GAME REVIEW: Drop Alive – ‘A Fantastic Little Modern Platformer’

Drop Alive

Isn’t it amazing how many years developers struggled to make 3D platformers? Literally years and years, video game generations have come and gone and only Nintendo have truly mastered the genre.

The golden era of the platformer was the SNES/Mega Drive consoles back in the early 90’s, where it felt like 90% of all games released were platformers. Need a movie tie-in? Make a platformer. Want to make a new mascot? Make a platformer. Need to get over a bereavement? Make a platformer. 2D platformers were the FPS’ of the 90’s. Then came the Playstation, Saturn and N64. No more 2D platformers, barely one in sight. Every single game became polygonal and 3D platformers were generally clunky and poor.

Fast forward to 2016 and there’s such a variety of 2D platformer available, especially on the PC. Games like Limbo, Unravel and the newly released Inside have really helped bring platformers into the modern age and proved that the natural style of the platformer should be 2D.

Drop Alive

Drop Alive is obviously inspired by retro style 90’s platformers, but also the DNA of modern platformers is evident. Drop Alive has you playing as a droplet of water that has to get to the end of each level without hitting any hazards or losing all of your water. Jumping loses water, making each jump tactical; you need to know when to save and when to spend your water. Also water is lost by moving over sponges or hitting electrical sparks, but can be regained by collecting more water from taps or leaks.

Drop Alive’s retro style is also evident in its level design, which is fantastic and very well put together. Often levels can be almost maze like, twisting and turn back on themselves and underneath previous parts of the level. A slightly more modern take in that on some levels there have multiple paths through, giving you the option to work out which way works best.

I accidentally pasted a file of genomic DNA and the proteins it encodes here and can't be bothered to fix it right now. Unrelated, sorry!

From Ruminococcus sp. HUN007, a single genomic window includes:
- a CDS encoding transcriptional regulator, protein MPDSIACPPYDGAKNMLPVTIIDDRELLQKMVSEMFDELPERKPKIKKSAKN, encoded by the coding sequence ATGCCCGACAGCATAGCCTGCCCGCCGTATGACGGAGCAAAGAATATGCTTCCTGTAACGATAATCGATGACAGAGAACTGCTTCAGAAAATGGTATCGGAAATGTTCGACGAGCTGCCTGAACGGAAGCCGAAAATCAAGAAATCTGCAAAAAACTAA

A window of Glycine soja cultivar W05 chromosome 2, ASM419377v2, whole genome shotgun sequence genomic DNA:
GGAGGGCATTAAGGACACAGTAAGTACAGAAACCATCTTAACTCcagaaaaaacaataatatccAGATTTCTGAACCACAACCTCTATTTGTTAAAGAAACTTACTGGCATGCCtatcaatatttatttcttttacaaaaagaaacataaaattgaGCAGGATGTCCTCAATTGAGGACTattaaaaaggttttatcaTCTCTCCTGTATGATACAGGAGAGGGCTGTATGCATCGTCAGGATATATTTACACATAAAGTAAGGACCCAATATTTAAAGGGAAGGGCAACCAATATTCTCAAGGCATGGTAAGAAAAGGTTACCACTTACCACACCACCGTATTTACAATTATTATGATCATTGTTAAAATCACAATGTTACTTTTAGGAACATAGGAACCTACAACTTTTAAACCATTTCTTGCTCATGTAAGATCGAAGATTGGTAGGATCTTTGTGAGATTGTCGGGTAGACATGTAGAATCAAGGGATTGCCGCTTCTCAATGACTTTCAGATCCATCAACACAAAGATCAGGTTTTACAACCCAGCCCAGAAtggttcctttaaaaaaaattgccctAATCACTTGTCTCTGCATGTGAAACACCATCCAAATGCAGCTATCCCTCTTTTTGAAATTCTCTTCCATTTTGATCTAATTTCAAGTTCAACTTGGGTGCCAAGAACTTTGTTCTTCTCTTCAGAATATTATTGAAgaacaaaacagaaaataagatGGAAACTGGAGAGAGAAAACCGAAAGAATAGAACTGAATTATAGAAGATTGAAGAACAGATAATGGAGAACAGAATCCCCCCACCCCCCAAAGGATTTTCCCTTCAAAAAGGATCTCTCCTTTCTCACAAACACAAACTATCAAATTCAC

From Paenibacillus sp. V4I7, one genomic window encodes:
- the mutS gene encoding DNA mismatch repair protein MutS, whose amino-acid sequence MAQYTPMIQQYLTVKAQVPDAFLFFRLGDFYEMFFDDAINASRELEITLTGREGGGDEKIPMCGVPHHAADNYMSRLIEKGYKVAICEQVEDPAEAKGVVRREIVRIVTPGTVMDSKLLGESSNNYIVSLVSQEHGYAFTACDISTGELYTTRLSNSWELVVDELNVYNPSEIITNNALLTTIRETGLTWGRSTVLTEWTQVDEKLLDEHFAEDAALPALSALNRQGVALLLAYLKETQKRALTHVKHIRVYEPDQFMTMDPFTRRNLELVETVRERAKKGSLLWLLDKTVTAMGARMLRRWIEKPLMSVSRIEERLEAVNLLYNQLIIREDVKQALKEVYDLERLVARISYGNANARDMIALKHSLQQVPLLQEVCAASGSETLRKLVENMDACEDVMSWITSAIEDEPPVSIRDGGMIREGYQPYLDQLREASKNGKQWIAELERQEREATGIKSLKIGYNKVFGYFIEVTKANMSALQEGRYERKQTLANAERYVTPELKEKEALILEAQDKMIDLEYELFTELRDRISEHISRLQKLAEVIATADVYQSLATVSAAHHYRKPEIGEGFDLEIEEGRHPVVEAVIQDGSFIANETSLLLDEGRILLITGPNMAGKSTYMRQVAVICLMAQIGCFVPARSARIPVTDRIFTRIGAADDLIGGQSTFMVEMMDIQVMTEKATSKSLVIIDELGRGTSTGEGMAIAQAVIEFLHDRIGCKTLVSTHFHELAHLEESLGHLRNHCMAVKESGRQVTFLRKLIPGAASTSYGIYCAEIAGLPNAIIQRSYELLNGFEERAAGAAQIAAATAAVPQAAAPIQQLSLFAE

A more retro style addition to the levels is the lack of checkpoints: if you die you have to go back to the start and try again. This is challenging but also gives you a sense of achievement when you finally complete a level – maybe I’m just becoming a little more impatient as I get older or maybe I’m spoiled by modern gaming but I found the latter, larger levels a bit of a chore as I had to continually make my way back through these difficult levels just to try something new at a particular point I had been struggling on. Most of the hazards in the levels are insta-kills, too, which can make travelling back through a level for the hundredth time frustrating.

The game manages to blend the retro styling with a much more modern style of gameplay. The limited amount of water you have to finish a level is reminiscent of Unravel, although the gameplay mechanics are different. The punishing style gameplay very much reminded me of Limbo, each level is also a puzzle based affair which require thought as well as fast reactions. Level based mechanics make some changes to your style of play, with one level plagued with high winds. Some levels require you to change form to vapour or ice, which changes play again.

Drop Alive is a fantastic little modern platformer. It’s been given away for free, but is well worth paying for, which you can if you like with its Deluxe Edition. It has a delightful hand-drawn art style which is works wonderfully well. If you liked Limbo and its kin then give Drop Alive a shot; it’s free and well worth it. It’s frustrating at times, but rewarding, has great level design and the whole game is a fantastic little idea.

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